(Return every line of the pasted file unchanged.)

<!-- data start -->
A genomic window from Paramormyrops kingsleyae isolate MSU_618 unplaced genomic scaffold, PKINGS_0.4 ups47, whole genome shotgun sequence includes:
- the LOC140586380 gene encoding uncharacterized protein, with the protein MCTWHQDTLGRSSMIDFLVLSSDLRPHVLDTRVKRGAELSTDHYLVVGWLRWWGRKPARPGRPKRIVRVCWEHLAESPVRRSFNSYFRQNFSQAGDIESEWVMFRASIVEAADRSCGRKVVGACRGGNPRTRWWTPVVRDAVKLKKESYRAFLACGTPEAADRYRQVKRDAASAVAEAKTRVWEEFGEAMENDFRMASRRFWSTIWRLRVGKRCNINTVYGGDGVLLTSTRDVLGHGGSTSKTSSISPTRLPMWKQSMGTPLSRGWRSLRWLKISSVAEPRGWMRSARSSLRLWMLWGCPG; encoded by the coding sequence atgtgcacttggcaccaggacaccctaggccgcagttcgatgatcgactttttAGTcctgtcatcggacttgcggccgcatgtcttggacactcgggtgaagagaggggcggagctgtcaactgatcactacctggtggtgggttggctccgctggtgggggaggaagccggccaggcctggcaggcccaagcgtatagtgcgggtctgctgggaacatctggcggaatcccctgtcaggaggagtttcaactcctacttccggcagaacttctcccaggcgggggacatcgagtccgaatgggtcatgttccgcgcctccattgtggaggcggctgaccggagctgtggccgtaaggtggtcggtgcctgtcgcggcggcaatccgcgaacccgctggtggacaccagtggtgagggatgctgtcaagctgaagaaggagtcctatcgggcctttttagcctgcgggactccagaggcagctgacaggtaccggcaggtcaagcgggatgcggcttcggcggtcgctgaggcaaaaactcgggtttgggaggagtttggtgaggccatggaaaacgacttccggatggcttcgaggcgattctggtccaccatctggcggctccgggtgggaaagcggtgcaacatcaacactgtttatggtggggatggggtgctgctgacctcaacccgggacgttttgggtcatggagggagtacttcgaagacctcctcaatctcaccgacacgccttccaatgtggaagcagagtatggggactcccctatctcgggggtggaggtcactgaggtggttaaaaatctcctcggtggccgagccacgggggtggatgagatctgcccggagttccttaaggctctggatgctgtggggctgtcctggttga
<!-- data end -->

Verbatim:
A genomic window from Paramormyrops kingsleyae isolate MSU_618 unplaced genomic scaffold, PKINGS_0.4 ups47, whole genome shotgun sequence includes:
- the LOC140586380 gene encoding uncharacterized protein, with the protein MCTWHQDTLGRSSMIDFLVLSSDLRPHVLDTRVKRGAELSTDHYLVVGWLRWWGRKPARPGRPKRIVRVCWEHLAESPVRRSFNSYFRQNFSQAGDIESEWVMFRASIVEAADRSCGRKVVGACRGGNPRTRWWTPVVRDAVKLKKESYRAFLACGTPEAADRYRQVKRDAASAVAEAKTRVWEEFGEAMENDFRMASRRFWSTIWRLRVGKRCNINTVYGGDGVLLTSTRDVLGHGGSTSKTSSISPTRLPMWKQSMGTPLSRGWRSLRWLKISSVAEPRGWMRSARSSLRLWMLWGCPG; encoded by the coding sequence atgtgcacttggcaccaggacaccctaggccgcagttcgatgatcgactttttAGTcctgtcatcggacttgcggccgcatgtcttggacactcgggtgaagagaggggcggagctgtcaactgatcactacctggtggtgggttggctccgctggtgggggaggaagccggccaggcctggcaggcccaagcgtatagtgcgggtctgctgggaacatctggcggaatcccctgtcaggaggagtttcaactcctacttccggcagaacttctcccaggcgggggacatcgagtccgaatgggtcatgttccgcgcctccattgtggaggcggctgaccggagctgtggccgtaaggtggtcggtgcctgtcgcggcggcaatccgcgaacccgctggtggacaccagtggtgagggatgctgtcaagctgaagaaggagtcctatcgggcctttttagcctgcgggactccagaggcagctgacaggtaccggcaggtcaagcgggatgcggcttcggcggtcgctgaggcaaaaactcgggtttgggaggagtttggtgaggccatggaaaacgacttccggatggcttcgaggcgattctggtccaccatctggcggctccgggtgggaaagcggtgcaacatcaacactgtttatggtggggatggggtgctgctgacctcaacccgggacgttttgggtcatggagggagtacttcgaagacctcctcaatctcaccgacacgccttccaatgtggaagcagagtatggggactcccctatctcgggggtggaggtcactgaggtggttaaaaatctcctcggtggccgagccacgggggtggatgagatctgcccggagttccttaaggctctggatgctgtggggctgtcctggttga